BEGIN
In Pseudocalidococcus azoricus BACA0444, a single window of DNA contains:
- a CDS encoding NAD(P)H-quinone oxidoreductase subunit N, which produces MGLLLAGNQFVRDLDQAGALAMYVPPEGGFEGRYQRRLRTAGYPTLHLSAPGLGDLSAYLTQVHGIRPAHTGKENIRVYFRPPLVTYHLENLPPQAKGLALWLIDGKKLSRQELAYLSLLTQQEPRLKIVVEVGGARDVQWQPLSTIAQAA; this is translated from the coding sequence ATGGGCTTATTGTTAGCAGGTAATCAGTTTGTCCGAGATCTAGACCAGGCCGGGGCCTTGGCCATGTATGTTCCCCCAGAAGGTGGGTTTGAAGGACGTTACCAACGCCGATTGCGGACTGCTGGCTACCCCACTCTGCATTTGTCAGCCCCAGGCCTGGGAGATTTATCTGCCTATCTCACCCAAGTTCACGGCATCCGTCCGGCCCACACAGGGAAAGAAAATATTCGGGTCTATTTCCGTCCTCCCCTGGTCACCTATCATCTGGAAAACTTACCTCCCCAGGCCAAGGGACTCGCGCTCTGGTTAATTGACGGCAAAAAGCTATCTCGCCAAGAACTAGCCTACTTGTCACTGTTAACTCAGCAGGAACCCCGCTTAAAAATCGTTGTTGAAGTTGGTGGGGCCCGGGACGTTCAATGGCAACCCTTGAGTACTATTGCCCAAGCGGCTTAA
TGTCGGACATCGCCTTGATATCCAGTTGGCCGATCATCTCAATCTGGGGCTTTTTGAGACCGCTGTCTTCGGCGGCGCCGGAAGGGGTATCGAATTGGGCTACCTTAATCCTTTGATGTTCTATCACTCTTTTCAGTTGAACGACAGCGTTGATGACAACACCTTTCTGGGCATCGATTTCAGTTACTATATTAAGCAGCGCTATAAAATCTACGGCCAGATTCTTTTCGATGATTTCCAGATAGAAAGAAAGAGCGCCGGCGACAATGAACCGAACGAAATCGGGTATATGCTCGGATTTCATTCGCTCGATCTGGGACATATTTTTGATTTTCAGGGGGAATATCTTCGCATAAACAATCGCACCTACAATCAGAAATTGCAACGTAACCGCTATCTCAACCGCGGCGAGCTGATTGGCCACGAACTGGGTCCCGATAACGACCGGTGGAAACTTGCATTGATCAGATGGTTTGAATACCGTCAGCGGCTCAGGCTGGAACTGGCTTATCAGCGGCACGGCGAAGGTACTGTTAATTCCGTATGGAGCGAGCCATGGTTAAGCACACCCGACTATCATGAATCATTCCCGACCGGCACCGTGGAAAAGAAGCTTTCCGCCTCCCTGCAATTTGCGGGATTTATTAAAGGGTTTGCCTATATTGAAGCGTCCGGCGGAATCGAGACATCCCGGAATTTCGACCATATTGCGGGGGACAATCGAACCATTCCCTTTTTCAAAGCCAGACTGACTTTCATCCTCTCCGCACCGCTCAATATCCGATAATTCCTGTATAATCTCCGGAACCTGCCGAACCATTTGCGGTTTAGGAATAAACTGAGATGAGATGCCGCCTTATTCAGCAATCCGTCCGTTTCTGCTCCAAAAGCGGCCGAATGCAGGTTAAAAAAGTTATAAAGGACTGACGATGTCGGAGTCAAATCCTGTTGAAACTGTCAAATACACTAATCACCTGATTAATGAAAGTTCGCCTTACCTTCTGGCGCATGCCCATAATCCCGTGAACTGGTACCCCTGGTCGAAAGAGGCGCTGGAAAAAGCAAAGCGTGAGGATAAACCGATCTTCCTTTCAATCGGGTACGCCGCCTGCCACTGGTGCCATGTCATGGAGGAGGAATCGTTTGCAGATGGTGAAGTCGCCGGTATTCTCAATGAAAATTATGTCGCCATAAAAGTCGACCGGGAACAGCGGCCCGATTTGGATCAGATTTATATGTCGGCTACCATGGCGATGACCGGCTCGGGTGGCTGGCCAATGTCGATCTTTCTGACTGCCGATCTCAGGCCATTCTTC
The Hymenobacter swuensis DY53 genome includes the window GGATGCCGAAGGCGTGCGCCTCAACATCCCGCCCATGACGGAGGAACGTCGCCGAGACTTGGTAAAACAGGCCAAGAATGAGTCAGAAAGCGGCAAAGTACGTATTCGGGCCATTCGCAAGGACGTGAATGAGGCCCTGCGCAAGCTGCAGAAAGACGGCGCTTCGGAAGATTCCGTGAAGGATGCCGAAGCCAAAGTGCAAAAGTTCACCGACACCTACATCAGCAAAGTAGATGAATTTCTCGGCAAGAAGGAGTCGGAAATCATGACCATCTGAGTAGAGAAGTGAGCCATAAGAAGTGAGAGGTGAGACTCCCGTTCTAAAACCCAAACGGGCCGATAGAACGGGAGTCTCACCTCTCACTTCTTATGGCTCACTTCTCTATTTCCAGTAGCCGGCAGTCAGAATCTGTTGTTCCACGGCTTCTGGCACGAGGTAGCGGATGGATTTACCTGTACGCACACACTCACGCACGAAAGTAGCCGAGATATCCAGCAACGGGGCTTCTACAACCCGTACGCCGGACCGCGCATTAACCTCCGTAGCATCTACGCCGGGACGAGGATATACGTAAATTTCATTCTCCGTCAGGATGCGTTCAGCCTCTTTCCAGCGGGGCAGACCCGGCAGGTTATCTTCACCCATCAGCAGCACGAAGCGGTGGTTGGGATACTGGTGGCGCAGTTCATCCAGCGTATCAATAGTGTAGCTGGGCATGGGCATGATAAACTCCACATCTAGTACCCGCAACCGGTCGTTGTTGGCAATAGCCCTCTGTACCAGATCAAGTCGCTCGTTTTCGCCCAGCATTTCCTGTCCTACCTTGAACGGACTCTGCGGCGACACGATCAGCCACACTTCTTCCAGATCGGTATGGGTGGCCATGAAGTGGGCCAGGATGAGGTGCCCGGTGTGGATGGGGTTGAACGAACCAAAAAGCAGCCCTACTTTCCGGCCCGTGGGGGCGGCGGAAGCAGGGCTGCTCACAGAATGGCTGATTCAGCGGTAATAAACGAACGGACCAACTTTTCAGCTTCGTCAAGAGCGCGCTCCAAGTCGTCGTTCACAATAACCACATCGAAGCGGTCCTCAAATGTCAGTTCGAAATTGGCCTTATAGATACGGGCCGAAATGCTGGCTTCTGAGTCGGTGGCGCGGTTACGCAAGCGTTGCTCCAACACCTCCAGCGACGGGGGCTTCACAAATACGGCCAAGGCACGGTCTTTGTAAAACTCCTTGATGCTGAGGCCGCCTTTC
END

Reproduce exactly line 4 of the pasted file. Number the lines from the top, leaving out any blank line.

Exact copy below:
The Hymenobacter swuensis DY53 genome includes the window GGATGCCGAAGGCGTGCGCCTCAACATCCCGCCCATGACGGAGGAACGTCGCCGAGACTTGGTAAAACAGGCCAAGAATGAGTCAGAAAGCGGCAAAGTACGTATTCGGGCCATTCGCAAGGACGTGAATGAGGCCCTGCGCAAGCTGCAGAAAGACGGCGCTTCGGAAGATTCCGTGAAGGATGCCGAAGCCAAAGTGCAAAAGTTCACCGACACCTACATCAGCAAAGTAGATGAATTTCTCGGCAAGAAGGAGTCGGAAATCATGACCATCTGAGTAGAGAAGTGAGCCATAAGAAGTGAGAGGTGAGACTCCCGTTCTAAAACCCAAACGGGCCGATAGAACGGGAGTCTCACCTCTCACTTCTTATGGCTCACTTCTCTATTTCCAGTAGCCGGCAGTCAGAATCTGTTGTTCCACGGCTTCTGGCACGAGGTAGCGGATGGATTTACCTGTACGCACACACTCACGCACGAAAGTAGCCGAGATATCCAGCAACGGGGCTTCTACAACCCGTACGCCGGACCGCGCATTAACCTCCGTAGCATCTACGCCGGGACGAGGATATACGTAAATTTCATTCTCCGTCAGGATGCGTTCAGCCTCTTTCCAGCGGGGCAGACCCGGCAGGTTATCTTCACCCATCAGCAGCACGAAGCGGTGGTTGGGATACTGGTGGCGCAGTTCATCCAGCGTATCAATAGTGTAGCTGGGCATGGGCATGATAAACTCCACATCTAGTACCCGCAACCGGTCGTTGTTGGCAATAGCCCTCTGTACCAGATCAAGTCGCTCGTTTTCGCCCAGCATTTCCTGTCCTACCTTGAACGGACTCTGCGGCGACACGATCAGCCACACTTCTTCCAGATCGGTATGGGTGGCCATGAAGTGGGCCAGGATGAGGTGCCCGGTGTGGATGGGGTTGAACGAACCAAAAAGCAGCCCTACTTTCCGGCCCGTGGGGGCGGCGGAAGCAGGGCTGCTCACAGAATGGCTGATTCAGCGGTAATAAACGAACGGACCAACTTTTCAGCTTCGTCAAGAGCGCGCTCCAAGTCGTCGTTCACAATAACCACATCGAAGCGGTCCTCAAATGTCAGTTCGAAATTGGCCTTATAGATACGGGCCGAAATGCTGGCTTCTGAGTCGGTGGCGCGGTTACGCAAGCGTTGCTCCAACACCTCCAGCGACGGGGGCTTCACAAATACGGCCAAGGCACGGTCTTTGTAAAACTCCTTGATGCTGAGGCCGCCTTTC